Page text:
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4-min read

How Akhilesh Yadav Won the Party, But Lost the State

Akhilesh Yadav’s nomination as the chief minister after an emphatic victory by Samajwadi Party in 2012 was somewhat surprising. No one expected patriarch Mulayam Singh Yadav to let go off the reins of Lucknow just like that.

Pranshu Mishra | CNN-News18

Updated:March 12, 2017, 1:47 PM IST
How Akhilesh Yadav Won the Party, But Lost the State
File photo of outgoing Uttar Pradesh Chief Minister Akhilesh Yadav.

Akhilesh Yadav’s nomination as the chief minister after an emphatic victory by Samajwadi Party in 2012 was somewhat surprising. No one expected patriarch Mulayam Singh Yadav to let go off the reins of Lucknow just like that. A decision he later regretted.

Uttar Pradesh’s youngest chief minister ever went through a difficult four years, till he decided enough is enough. He rebelled against the power centres that were forcing his hand: Uncle Shivpal Yadav, step mother Sadhna Yadav, Amar Singh, even his own father Mulayam.

Political opponents had referred to SP government as having ‘Four and a half Chief ministers': the CMs being Mulayam singh, Shivpal, Uncle Ram Gopal, and party heavy weight Azam Khan. The Half CM was Akhilesh himself.

‎But then as this writer recalls, the unease about hands being tied up, was often evident in Akhilesh's words. Slowly this clash for complete hold of power was also evident in actions and decisions often taken by the Young CM.

As early as 2013, Akhilesh’s discomfort to several decisions of the party and top leaders was evident. He began to lock horns with his father and uncle over induction of tainted leaders like Pandit Singh or Raja Bhaiyya, and in the appointment of some top bureaucrats, including those in the CM's secretariat itself

However the watershed moment in Samajwadi party's internal power dynamics came in 2014 as the party was reduced to just 5 seats in Lok Sabha. Many including Mulauam and Shivpal put the blame entirely on Akhilesh for the poll debacle. Sources say a serious effort was also made by Shivpal to convince Mulayam in replacing Akhilesh as the CM in wake of the Lok Sabha polls.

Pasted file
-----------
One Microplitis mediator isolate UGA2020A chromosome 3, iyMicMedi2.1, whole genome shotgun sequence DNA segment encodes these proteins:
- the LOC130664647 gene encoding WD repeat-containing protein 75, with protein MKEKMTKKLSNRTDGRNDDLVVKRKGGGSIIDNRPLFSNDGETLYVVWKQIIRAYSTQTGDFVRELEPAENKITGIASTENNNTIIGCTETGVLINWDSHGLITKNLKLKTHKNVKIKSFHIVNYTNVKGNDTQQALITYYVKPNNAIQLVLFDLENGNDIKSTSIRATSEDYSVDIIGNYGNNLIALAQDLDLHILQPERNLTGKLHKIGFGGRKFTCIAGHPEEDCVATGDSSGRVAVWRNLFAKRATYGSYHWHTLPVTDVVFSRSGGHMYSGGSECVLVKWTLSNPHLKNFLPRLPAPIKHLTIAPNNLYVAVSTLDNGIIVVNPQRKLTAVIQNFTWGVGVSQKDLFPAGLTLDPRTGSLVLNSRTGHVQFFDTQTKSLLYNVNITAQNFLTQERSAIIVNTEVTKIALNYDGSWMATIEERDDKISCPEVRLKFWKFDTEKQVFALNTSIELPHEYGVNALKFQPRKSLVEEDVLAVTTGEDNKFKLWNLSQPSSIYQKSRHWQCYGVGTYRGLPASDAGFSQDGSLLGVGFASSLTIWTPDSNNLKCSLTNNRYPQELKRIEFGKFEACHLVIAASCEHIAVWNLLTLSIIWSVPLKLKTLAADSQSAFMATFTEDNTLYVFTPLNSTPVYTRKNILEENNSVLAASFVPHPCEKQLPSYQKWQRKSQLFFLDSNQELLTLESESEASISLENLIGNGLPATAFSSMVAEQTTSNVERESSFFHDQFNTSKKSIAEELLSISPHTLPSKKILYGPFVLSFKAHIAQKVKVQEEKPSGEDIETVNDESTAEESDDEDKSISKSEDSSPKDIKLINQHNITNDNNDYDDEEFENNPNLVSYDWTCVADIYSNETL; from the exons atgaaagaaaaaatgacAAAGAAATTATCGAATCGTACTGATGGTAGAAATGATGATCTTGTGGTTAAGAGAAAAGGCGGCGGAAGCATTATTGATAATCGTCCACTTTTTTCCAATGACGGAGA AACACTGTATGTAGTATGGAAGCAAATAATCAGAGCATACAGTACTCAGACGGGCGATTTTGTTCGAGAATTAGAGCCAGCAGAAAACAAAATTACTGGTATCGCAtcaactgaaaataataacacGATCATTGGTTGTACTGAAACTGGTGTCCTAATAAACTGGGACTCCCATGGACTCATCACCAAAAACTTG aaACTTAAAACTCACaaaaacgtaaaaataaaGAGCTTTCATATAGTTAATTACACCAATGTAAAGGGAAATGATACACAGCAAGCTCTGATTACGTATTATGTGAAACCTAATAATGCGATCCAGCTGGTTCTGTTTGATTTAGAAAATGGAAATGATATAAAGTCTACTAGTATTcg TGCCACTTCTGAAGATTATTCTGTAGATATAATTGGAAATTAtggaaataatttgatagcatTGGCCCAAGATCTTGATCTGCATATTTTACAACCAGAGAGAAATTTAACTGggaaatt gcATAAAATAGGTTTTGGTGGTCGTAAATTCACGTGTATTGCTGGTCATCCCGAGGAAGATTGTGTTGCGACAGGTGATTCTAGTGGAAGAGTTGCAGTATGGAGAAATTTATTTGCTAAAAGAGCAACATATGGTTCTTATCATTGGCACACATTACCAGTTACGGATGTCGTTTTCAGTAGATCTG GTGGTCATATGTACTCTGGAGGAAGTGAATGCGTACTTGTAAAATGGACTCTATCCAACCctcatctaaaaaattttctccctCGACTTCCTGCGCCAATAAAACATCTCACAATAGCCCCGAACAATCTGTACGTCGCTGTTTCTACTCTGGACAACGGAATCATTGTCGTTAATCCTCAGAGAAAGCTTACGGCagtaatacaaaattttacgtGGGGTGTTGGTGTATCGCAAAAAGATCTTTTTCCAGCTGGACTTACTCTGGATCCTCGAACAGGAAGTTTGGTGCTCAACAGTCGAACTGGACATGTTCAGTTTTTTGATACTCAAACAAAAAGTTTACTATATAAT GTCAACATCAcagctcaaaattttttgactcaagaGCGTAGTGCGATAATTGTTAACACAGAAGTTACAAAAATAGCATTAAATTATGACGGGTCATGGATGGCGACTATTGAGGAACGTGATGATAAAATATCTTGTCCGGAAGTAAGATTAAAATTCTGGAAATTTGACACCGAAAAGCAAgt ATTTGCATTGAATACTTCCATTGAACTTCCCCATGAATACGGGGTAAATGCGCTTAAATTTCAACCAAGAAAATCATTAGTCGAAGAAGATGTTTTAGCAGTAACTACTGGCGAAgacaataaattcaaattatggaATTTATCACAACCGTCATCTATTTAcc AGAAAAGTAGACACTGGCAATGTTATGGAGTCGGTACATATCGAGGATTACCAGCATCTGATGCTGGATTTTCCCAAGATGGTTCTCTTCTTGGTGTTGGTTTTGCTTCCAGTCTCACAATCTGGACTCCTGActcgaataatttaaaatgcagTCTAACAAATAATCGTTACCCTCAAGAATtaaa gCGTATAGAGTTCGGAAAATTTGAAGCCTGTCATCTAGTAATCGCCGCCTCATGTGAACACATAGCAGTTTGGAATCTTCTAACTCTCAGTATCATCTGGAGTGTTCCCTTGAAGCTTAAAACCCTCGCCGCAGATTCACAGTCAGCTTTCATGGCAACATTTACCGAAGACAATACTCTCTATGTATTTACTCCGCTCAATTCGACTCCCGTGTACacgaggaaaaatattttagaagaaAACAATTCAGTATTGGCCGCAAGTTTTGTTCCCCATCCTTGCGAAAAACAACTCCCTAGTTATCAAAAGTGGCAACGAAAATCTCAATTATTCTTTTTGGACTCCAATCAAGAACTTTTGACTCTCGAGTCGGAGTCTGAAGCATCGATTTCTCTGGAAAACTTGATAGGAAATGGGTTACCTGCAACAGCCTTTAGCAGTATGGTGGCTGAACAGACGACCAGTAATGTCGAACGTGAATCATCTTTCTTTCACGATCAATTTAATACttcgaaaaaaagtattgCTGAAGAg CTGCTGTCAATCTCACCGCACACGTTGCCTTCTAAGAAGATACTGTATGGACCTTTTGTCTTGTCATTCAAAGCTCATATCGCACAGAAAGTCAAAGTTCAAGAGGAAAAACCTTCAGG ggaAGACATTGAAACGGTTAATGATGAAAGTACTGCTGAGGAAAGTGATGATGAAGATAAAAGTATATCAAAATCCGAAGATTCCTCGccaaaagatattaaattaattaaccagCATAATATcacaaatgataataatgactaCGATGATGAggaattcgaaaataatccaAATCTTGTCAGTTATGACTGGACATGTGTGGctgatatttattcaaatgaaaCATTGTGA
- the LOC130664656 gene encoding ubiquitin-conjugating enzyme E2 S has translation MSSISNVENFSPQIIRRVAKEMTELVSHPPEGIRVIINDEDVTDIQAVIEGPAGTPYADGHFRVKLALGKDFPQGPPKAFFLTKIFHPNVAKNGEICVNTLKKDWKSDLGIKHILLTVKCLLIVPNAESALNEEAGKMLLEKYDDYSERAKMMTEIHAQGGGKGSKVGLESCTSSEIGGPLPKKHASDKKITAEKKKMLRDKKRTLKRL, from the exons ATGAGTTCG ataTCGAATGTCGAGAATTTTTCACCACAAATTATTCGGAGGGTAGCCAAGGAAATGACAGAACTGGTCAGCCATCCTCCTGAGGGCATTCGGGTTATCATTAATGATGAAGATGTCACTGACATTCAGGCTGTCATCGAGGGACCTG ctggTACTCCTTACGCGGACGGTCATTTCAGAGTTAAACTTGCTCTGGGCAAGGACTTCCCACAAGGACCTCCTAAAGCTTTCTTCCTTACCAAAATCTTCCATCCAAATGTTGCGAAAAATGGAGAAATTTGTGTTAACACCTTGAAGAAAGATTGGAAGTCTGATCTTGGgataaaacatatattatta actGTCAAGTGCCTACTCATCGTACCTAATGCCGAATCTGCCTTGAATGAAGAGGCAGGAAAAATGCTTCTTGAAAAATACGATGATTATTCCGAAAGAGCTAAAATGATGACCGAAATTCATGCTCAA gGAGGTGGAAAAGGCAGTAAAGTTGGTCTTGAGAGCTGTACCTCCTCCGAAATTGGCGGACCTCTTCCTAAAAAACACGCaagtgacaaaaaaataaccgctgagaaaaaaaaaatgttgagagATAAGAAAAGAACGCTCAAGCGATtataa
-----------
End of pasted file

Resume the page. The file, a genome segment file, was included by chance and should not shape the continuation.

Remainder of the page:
It was then that Akhilesh decided enoughis enough. Political observers point out how his decisions became more and more independent.

While Akhilesh moved ahead charting out the strategy for crucial 2017 polls, trying to steer the party away from old notions of caste and the infamous tag of SP being hand-in-gloves with goons.

At the peak of the Samajwadi family war that erupted, Akhilesh sacked his own uncle Shivpal and many other MSY loyalists from his cabinet. He forced the party to call off the merger of Mukhtar Ansari's Qaumi Akta Dal with SP. From there on it was no looking back for Akhilesh.

Choices were given to all either fall in line behind the Chief Minister or get lost in oblivion. Dissent had no space. From just being a son to Neta ji, Akhilesh had arrived to be the ultimate Neta for the party, which his father had formed in early 90s. The climax came on January 2nd this year, when at a hurriedly conducted national convention, the party replaced Mulayam with Akhilesh as the new national president of the Samajwadi party.

With the likes of Amar Singh thrown out of the party and Shivpal sacked from post of state president, the coup against the old guards was near-complete. From then on, there was no more challenge, with leaders tall and small falling in line declaring faith in Akhilesh's leadership.

A a senior leader then reminded this writer of what Janeshwar Mishra, the late socialist icon had once said about Akhilesh. It was in year 2000 when‎ Akhilesh in his mid -20's was gearing up to enter the political arena as the SP candidate for Kannauj Loks Sabha by polls. The seat was being vacated by Mulayam. With charges of nepotism flying thick and hard, it was Janeshwar Mishra who had defended Akhilesh. Mishra had said: “It was not politics of nepotism but nepotism of struggle.”

‎As a Lok Sabha MP in 2000, Akhilesh more or less remained out of the scene in Lucknow for more than a decade. It was only since 2011 when the party was fighting it out on streets in Uttar Pradesh against the Mayawati rule that Akhilesh slowly gained prominence. The period since then had definitely been of a son rise for him.

Until 2017 when under Akhilesh the party suffered its worst electoral drubbing ever in Uttar Pradesh. And suddenly, his political acumen, spirit of struggle and intention to redefine the narrative of the party ‎is under serious question. With Mulayam himself blaming Akhilesh's ‘arrogance' as the reason for defeat, the young leader now cuts a sorry figure. Rebellion against him from within the party is bound to happen and first salvos have already been fired

So can Tipu – his childhood nick name – really look forward to be Sultan again?. Well a lot will depend upon how he fights his opponents in the party, some being from his own family to begin with. Mulayam is known for turning crisis into opportunity. Does the son have it in him to do that? Watch this space.

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| Edited by: Mirza Arif Beg
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